PAYGO companies argue that several requirements stipulated in the regulation for Tier 2 – Non-Deposit Taking Microfinance Service Providers don’t fit their core business model, and if they are made to comply with all of the regulations as they are currently stated, many PAYGO solar companies would not be able to advance their energy access work.
In November 2018, the Government of Tanzania (GoT) passed a new Micro Finance Act that seeks to regulate the provision of all credit in the country. It requires firms including non-deposit-taking institutions offering services that include micro-leasing and micro-insurance services to comply with the Act. The Regulations that regulate activities under the Act were subsequently published in September 2019.
Since the enactment of the Act, PAYGO firms have been concerned that their services might be following under the Act. As such a few of the companies in the Pay-as-you-go(PAYGO) sector are in the final stages of closing debt or equity investments that would enable them to expand their operations in Tanzania. The uncertainty around whether they would be subject to, and able to comply with, these new regulations in their current form, has jeopardized the closure of these investment deals.
PAYGO companies argue that several requirements stipulated in the regulation for Tier 2 – Non-Deposit Taking Microfinance Service Providers don’t fit their core business model, and if they are made to comply with all of the regulations as they are currently stated, many PAYGO solar companies would not be able to advance their energy access work. Their core business is energy access while leveraging technology that enables customers to pay in small installments over time, to offset the relatively ‘high’ upfront cost for low-income consumers. With just a cell phone and a mobile wallet, customers can pay for energy as they go, and benefit from electricity to light their house, charge their cell phones, and power essential appliances and electronics like radios and televisions. This financing is just a means to enable energy access, rather than serve as a profit-making business instrument.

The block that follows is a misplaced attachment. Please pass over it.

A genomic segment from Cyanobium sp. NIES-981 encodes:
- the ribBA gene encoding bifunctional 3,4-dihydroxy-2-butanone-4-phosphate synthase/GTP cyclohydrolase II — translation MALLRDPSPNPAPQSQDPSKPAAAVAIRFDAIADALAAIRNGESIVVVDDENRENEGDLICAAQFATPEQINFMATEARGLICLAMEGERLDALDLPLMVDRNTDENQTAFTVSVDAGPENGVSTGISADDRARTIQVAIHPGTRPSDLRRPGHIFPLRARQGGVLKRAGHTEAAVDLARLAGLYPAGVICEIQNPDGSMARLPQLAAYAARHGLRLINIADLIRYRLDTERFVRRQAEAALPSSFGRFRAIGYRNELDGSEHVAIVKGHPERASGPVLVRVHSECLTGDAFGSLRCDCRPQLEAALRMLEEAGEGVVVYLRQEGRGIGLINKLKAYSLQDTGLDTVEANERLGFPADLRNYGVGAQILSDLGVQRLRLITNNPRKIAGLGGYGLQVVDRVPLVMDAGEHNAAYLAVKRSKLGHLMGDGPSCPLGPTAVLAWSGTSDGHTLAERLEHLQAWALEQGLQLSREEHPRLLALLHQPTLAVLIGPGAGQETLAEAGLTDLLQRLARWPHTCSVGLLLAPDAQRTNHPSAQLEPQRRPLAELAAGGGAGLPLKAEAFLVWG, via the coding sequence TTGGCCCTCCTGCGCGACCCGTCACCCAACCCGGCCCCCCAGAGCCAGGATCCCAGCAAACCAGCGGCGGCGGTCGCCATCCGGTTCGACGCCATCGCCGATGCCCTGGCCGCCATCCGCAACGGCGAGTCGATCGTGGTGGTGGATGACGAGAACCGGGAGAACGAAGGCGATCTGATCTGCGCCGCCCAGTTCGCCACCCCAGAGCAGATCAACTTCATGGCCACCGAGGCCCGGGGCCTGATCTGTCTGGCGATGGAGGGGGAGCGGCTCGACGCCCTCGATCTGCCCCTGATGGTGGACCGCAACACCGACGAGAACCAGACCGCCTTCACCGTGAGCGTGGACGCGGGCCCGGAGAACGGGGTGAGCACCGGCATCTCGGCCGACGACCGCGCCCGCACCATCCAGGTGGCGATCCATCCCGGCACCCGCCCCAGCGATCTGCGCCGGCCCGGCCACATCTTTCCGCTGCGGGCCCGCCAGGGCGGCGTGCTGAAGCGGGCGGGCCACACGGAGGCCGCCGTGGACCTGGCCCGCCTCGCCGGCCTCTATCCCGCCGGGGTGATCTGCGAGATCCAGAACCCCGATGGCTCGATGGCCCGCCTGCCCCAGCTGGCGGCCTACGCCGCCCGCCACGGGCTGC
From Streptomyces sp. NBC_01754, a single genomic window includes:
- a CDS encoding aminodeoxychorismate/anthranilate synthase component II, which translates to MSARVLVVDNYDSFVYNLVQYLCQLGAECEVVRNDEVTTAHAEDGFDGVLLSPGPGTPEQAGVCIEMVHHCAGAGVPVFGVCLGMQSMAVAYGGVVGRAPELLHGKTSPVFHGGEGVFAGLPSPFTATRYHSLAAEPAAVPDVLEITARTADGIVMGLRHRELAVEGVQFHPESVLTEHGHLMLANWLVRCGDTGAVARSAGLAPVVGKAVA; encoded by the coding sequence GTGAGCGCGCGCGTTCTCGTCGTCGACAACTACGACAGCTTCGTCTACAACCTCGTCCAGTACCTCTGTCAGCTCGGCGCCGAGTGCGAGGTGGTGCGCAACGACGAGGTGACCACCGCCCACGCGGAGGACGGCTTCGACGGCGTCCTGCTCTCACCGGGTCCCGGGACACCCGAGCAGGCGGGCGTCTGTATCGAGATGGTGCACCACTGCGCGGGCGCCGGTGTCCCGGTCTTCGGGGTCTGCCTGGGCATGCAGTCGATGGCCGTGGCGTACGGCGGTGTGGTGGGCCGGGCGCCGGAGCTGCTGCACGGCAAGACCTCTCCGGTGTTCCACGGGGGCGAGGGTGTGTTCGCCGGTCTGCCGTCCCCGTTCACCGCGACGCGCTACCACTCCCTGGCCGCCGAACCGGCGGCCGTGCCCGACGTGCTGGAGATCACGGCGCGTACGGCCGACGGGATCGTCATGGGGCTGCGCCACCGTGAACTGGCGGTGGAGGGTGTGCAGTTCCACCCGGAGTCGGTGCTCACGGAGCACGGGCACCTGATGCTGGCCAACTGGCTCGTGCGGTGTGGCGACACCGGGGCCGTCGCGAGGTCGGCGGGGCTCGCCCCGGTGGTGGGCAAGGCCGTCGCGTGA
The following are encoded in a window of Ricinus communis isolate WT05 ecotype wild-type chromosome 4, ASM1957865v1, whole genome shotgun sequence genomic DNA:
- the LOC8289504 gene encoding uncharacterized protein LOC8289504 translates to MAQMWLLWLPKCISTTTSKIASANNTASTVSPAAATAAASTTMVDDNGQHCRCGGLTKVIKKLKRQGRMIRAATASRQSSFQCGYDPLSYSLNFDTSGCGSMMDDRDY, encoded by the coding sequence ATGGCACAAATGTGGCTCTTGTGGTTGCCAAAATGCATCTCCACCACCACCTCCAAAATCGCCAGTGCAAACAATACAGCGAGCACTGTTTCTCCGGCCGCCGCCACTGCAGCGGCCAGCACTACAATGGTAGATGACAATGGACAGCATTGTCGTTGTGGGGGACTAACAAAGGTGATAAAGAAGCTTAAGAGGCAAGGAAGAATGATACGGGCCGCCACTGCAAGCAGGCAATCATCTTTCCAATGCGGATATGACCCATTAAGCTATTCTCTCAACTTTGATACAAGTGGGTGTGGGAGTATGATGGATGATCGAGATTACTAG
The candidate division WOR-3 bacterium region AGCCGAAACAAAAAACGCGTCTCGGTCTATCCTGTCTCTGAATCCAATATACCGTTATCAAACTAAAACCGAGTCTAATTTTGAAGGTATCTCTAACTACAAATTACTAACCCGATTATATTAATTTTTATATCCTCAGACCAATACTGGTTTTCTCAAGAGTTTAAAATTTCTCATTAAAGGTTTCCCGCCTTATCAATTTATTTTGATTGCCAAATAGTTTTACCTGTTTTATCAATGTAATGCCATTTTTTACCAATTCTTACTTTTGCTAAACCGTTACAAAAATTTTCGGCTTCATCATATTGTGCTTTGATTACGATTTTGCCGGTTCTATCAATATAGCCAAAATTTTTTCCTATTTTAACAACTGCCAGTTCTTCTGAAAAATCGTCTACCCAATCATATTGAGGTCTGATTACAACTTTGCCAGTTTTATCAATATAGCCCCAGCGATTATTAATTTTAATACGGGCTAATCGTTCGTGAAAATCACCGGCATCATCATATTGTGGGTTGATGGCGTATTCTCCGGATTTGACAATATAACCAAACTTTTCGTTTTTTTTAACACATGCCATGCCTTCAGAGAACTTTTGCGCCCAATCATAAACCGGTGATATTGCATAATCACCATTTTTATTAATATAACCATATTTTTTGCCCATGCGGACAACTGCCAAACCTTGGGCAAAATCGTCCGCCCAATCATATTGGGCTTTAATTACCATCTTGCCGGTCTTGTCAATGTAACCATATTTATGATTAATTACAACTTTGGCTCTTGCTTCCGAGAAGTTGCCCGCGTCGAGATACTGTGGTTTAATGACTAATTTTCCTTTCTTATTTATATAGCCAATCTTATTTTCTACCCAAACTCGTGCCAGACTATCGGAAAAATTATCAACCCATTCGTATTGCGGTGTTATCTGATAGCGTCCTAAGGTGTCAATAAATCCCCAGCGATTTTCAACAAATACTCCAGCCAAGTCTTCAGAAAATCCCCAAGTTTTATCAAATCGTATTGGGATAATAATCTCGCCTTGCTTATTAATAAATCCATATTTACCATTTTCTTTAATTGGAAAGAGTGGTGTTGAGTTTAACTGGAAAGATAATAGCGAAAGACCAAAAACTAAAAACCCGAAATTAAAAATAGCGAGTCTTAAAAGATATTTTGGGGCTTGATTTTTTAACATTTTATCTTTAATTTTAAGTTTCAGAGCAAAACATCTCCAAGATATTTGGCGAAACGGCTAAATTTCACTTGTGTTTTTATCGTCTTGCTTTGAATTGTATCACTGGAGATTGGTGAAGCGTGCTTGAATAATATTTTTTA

Tanzania government issued a 1-year grace period that expired at the end of October 2021 and subsequently extended to 30 April 2021 for stakeholders to review the regulations before they become effective. ACE TAF in collaboration with Tanzania Renewable Energy Association (as representative of the private sector) and Tanzania Association of Microfinance Institutions (TAMFI) has been utilizing this period to lead engagement with Bank of Tanzania(BoT) to allay fears and uncertainty by the PAYGO companies on how the Microfinance Act will impact the off-grid sector. The idea is to have a regulatory framework that will not impact the Off-Grid Sector.
ACE TAF involvement has led to clarity of implementation of the Regulations come into light from initiatives summarized below:
In May 2020, ACE TAF supported TAREA to write an Industry letter to BoT that sought clarity on the applicability of 2019 Microfinance Regulations to PAYGO operations and presented details of how the PAYGO business model work. The BoT responded in July 2020 explaining that PAYGO solar business activities fall under “Commodity Microfinance” which is recognized under the 2018 Microfinance Act. However, the letter concluded that the bank was yet to start regulating such operations and the industry will be informed when the BOT starts regulating and supervising commodity microfinance. Despite this confirmation, the private sector still lacked clarity on what and how they must comply when the transition period (i.e. 12 months after commencement of the Act) expires at the end of October 2020 and the bank starts regulating.
Because of this continued uncertainty and after consultation with TAREA, ACE TAF and TAMFI coordinated a 1-day training workshop on 11 November 2020 in Dar es Salaam at Protea Courtyard Hotel between BoT and PAYGO companies to further discuss the new Act and its expected impact on PAYGO companies. 21 participants were in attendance including TAREA, representatives from PAYGO companies, and mini-grid developers. Much to the relief of the participants, the representative from the BoT confirmed there are no applicable regulations in place for the sector and that PAYGO companies can continue their operations under the existing legal and regulatory framework and will wait for further guidance from the Bank when applicable regulations are released.
As BoT has expressed their willingness to work with the Off-Grid Sector, ACE TAF and other stakeholders will continue to work with the bank and strive to be part of the regulatory process to ensure applicable regulations that will be in place to reasonably enable the PAYG industry to continue focusing on primary work of energy access in Tanzania.